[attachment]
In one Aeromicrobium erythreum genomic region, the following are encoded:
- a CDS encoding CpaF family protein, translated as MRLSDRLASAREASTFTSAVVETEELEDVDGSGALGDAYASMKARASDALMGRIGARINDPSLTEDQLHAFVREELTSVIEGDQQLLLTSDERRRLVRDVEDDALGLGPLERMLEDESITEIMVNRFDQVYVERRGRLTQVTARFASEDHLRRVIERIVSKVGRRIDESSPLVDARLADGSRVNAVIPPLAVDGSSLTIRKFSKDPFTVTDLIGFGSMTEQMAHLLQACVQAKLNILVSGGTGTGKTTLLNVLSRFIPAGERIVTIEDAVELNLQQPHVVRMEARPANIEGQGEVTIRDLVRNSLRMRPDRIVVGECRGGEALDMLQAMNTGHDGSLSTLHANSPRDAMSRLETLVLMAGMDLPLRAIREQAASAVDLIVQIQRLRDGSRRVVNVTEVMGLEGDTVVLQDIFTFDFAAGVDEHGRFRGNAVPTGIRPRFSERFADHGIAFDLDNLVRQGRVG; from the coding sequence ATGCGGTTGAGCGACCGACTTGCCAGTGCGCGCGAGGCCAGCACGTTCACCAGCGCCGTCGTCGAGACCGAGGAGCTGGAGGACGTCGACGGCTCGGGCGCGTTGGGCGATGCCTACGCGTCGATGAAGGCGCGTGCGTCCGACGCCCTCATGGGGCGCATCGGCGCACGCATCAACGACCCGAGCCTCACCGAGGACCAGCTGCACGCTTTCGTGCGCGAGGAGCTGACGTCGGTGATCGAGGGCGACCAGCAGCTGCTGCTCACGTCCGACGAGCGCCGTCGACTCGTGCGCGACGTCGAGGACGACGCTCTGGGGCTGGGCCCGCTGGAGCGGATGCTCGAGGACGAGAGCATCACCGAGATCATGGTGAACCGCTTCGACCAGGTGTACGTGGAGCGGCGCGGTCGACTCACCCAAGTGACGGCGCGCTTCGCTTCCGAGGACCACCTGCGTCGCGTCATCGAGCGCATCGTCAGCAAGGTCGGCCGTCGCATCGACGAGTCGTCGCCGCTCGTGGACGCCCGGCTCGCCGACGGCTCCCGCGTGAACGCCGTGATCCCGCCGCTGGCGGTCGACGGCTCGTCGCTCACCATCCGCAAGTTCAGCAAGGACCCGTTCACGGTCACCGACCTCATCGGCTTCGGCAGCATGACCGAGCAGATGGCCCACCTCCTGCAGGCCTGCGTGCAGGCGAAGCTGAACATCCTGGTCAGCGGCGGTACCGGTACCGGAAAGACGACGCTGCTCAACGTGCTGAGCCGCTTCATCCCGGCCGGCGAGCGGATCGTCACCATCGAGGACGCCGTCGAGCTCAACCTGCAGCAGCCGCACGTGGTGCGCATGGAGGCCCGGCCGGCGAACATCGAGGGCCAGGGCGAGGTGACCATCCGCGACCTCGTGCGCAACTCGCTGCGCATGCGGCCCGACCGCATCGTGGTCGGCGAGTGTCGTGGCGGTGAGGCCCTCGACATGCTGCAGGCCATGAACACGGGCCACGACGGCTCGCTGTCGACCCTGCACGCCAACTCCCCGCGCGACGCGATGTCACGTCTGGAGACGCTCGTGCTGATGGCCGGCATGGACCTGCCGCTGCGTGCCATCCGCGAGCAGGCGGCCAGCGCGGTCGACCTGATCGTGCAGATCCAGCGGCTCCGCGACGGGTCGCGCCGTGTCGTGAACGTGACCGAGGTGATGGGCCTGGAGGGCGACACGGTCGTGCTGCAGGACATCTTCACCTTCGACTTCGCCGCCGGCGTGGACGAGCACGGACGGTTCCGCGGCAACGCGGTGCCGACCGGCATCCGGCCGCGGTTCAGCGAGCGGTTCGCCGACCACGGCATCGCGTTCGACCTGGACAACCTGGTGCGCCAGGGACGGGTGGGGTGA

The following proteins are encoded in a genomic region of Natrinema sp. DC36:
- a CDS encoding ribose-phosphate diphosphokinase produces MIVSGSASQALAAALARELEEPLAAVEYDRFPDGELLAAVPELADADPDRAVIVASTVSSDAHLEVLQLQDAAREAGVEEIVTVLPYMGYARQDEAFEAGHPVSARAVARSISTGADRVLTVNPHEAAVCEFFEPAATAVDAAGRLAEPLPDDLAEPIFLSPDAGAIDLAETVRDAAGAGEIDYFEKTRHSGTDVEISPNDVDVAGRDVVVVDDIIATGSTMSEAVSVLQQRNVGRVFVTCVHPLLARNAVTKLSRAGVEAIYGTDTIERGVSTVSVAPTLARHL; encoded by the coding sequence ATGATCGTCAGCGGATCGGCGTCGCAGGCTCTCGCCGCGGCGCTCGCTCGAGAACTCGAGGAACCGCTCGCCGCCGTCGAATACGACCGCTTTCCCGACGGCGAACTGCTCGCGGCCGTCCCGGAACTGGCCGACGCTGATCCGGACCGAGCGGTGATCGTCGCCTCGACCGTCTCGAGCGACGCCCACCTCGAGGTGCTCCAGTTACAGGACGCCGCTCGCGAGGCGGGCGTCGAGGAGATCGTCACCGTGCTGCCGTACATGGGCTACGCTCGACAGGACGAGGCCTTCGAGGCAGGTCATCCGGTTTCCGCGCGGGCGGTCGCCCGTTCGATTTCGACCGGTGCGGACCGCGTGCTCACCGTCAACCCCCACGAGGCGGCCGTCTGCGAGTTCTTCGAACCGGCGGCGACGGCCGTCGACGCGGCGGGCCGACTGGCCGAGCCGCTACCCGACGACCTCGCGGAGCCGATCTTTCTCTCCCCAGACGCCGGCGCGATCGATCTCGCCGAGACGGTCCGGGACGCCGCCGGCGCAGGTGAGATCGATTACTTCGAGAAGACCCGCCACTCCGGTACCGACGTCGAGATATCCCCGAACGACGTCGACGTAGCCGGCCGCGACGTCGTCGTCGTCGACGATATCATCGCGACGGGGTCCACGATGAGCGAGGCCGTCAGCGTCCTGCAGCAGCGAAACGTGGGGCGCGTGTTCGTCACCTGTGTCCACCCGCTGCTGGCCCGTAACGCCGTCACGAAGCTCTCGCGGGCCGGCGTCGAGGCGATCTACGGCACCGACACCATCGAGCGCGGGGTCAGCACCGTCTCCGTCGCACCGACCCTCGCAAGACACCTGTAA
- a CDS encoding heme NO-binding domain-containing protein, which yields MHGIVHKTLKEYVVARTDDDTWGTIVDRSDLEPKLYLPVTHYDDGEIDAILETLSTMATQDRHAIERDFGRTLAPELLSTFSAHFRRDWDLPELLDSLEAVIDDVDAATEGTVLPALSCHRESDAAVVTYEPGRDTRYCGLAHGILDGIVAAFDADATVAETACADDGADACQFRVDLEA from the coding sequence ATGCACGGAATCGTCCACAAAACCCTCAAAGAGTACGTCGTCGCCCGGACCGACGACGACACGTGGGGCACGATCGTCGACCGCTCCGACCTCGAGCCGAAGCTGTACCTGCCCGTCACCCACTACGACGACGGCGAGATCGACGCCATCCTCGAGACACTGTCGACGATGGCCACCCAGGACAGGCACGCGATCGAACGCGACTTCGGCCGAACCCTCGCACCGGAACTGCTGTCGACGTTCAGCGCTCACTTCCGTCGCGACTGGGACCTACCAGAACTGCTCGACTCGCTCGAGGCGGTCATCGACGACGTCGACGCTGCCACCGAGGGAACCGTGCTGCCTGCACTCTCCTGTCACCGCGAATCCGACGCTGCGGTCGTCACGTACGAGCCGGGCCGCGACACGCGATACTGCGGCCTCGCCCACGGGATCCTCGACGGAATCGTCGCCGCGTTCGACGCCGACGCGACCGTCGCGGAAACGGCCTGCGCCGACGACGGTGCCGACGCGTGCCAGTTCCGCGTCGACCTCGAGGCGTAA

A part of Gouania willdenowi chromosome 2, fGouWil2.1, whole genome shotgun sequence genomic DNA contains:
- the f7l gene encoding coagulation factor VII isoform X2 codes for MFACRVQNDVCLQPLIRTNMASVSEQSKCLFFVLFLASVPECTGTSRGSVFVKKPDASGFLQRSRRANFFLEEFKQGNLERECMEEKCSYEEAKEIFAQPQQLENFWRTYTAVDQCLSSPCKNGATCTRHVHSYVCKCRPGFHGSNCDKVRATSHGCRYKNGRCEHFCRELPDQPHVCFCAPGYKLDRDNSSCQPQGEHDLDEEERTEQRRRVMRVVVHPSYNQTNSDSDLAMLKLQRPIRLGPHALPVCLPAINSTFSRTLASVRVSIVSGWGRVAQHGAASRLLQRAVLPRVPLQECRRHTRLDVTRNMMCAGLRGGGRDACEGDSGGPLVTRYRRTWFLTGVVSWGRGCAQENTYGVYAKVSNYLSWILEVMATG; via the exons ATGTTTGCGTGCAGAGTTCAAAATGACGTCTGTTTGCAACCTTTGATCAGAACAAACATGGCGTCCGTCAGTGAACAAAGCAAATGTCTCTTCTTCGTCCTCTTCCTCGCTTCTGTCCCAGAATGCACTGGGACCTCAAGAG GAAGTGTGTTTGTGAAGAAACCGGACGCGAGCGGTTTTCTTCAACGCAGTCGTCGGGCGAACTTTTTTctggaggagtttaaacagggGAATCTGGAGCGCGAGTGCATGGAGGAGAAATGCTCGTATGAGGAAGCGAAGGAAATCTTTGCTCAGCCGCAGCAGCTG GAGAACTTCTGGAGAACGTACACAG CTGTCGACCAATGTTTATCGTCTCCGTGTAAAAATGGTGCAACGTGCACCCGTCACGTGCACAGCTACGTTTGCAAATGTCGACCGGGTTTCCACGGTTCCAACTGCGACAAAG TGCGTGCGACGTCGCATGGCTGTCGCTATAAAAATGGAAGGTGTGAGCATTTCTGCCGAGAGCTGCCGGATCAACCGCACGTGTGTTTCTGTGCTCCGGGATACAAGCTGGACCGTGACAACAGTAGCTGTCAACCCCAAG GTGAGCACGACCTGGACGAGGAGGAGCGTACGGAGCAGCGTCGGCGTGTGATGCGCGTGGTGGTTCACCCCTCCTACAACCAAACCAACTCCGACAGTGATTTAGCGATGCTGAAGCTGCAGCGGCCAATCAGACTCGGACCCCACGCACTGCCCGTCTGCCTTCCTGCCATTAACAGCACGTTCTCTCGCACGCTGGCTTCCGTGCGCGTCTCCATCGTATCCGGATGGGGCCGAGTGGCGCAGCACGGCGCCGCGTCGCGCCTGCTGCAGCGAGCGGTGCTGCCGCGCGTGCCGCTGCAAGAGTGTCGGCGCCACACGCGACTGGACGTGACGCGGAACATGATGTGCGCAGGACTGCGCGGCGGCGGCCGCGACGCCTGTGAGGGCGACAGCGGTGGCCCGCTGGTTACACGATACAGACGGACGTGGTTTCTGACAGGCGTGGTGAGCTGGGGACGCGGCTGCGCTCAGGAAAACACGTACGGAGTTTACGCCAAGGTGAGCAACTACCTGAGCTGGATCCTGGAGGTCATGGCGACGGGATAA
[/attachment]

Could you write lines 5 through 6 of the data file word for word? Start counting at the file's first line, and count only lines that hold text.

- a CDS encoding heme NO-binding domain-containing protein, which yields MHGIVHKTLKEYVVARTDDDTWGTIVDRSDLEPKLYLPVTHYDDGEIDAILETLSTMATQDRHAIERDFGRTLAPELLSTFSAHFRRDWDLPELLDSLEAVIDDVDAATEGTVLPALSCHRESDAAVVTYEPGRDTRYCGLAHGILDGIVAAFDADATVAETACADDGADACQFRVDLEA from the coding sequence ATGCACGGAATCGTCCACAAAACCCTCAAAGAGTACGTCGTCGCCCGGACCGACGACGACACGTGGGGCACGATCGTCGACCGCTCCGACCTCGAGCCGAAGCTGTACCTGCCCGTCACCCACTACGACGACGGCGAGATCGACGCCATCCTCGAGACACTGTCGACGATGGCCACCCAGGACAGGCACGCGATCGAACGCGACTTCGGCCGAACCCTCGCACCGGAACTGCTGTCGACGTTCAGCGCTCACTTCCGTCGCGACTGGGACCTACCAGAACTGCTCGACTCGCTCGAGGCGGTCATCGACGACGTCGACGCTGCCACCGAGGGAACCGTGCTGCCTGCACTCTCCTGTCACCGCGAATCCGACGCTGCGGTCGTCACGTACGAGCCGGGCCGCGACACGCGATACTGCGGCCTCGCCCACGGGATCCTCGACGGAATCGTCGCCGCGTTCGACGCCGACGCGACCGTCGCGGAAACGGCCTGCGCCGACGACGGTGCCGACGCGTGCCAGTTCCGCGTCGACCTCGAGGCGTAA

A part of Gouania willdenowi chromosome 2, fGouWil2.1, whole genome shotgun sequence genomic DNA contains: